Forum for Science, Industry and Business

Sponsored by:     3M 
Search our Site:

 

When/if to start hormones for prostate cancer patients whose PSA rises after radiation

24.09.2008
Findings also provide guidance on when to forgo hormone therapy

A new Fox Chase Cancer Center study suggests men with early stage prostate cancer treated with radiation therapy should begin hormone therapy immediately if their PSA level rises quickly and doubles within six months at any time after treatment. The study also supports foregoing hormones if the PSA doesn't rise as quickly. Both findings suggest a change in the practice of prescribing hormones is warranted.

After treatment for prostate cancer, many men will experience fluctuations or bounces in their PSA level, but for some the PSA continues to rise and doesn't return to its lowest point immediately after treatment. Knowing if or when to recommend hormone treatment (androgen deprivation therapy) depends on how much and how quickly the PSA rises – called the PSA doubling time. Hormone therapy has been shown to kill cancer cells and improve survival, but it carries a risk of side effects.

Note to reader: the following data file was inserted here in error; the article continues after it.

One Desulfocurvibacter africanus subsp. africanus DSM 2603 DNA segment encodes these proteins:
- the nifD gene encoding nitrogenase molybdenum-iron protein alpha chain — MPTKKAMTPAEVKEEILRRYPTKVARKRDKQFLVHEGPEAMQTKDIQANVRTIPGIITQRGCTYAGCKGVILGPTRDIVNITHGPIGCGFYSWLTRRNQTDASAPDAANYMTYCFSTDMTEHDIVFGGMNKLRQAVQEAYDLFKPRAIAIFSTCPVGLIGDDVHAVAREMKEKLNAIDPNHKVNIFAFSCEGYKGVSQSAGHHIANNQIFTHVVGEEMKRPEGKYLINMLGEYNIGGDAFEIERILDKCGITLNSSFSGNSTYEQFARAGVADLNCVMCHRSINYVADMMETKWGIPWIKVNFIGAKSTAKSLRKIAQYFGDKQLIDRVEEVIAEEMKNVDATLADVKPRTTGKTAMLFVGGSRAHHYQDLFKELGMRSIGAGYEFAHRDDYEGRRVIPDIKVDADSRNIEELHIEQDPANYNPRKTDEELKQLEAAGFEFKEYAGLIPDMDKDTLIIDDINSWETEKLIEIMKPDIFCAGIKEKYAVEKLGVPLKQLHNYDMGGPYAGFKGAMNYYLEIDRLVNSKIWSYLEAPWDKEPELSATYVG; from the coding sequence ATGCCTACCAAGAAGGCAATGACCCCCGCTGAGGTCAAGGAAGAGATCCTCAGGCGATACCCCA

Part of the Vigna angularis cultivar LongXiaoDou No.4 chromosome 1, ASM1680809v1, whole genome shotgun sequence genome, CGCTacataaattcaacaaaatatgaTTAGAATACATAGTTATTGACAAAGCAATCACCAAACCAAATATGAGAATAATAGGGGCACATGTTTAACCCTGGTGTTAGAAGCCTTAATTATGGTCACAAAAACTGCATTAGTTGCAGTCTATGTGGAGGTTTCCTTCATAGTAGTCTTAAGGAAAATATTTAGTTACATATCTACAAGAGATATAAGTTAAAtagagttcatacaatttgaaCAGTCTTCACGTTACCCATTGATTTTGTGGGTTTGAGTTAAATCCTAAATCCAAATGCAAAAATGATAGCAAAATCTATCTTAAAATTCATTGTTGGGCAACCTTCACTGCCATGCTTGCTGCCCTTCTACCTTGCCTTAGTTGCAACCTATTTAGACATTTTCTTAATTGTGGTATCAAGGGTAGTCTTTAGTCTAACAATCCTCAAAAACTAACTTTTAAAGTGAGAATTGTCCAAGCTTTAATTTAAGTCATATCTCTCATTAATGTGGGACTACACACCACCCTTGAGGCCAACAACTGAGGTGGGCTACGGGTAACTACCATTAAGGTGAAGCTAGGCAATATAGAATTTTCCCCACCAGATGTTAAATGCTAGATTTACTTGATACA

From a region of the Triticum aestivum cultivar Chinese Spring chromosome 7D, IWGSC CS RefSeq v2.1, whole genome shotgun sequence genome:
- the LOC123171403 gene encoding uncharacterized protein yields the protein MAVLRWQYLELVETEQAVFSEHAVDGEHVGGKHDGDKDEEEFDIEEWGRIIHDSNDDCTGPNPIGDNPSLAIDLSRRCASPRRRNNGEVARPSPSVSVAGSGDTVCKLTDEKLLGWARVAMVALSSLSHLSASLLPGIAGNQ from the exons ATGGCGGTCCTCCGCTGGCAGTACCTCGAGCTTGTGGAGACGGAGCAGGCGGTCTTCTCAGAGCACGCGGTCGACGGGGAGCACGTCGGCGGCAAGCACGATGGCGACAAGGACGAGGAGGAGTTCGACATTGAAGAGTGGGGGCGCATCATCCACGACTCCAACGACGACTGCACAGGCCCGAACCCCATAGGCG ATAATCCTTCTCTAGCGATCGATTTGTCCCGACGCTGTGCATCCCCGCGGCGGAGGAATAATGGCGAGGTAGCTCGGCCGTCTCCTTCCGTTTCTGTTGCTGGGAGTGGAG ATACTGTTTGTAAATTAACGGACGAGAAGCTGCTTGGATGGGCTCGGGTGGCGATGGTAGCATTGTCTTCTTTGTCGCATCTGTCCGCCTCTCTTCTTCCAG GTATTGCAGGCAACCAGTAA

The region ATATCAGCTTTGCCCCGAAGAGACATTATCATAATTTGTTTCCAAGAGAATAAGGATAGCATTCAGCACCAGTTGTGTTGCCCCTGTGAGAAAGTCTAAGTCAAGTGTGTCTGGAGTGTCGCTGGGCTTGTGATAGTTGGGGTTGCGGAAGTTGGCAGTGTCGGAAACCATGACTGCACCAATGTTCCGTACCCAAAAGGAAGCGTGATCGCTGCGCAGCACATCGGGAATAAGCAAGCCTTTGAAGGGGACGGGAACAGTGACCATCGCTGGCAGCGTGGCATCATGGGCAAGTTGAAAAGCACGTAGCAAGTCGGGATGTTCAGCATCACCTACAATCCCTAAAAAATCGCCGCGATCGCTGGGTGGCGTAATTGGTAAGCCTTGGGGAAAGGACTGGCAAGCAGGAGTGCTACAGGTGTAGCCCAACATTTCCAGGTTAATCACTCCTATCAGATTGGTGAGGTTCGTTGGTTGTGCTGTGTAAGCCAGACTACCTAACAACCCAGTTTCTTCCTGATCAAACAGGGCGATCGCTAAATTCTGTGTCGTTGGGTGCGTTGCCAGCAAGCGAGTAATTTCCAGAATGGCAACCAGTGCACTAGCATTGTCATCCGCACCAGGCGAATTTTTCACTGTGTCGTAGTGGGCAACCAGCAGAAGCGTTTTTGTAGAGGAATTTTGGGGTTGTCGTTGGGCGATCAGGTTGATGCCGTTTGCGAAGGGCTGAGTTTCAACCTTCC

"We've been using PSA doubling time to help guide our decision about when to begin hormone therapy, but this study gives us new and critical information that suggests we should start therapy sooner than previously thought for some patients and delay treatment for others," explains Eric Horwitz, M.D., acting chairman and clinical director of the radiation oncology department at Fox Chase, who led the study. "While hormone therapy can have side effects such as hot flashes, decreased libido and osteoporosis, it can help prevent the cancer from spreading to the bones, causing pain and leading to an earlier death from the disease."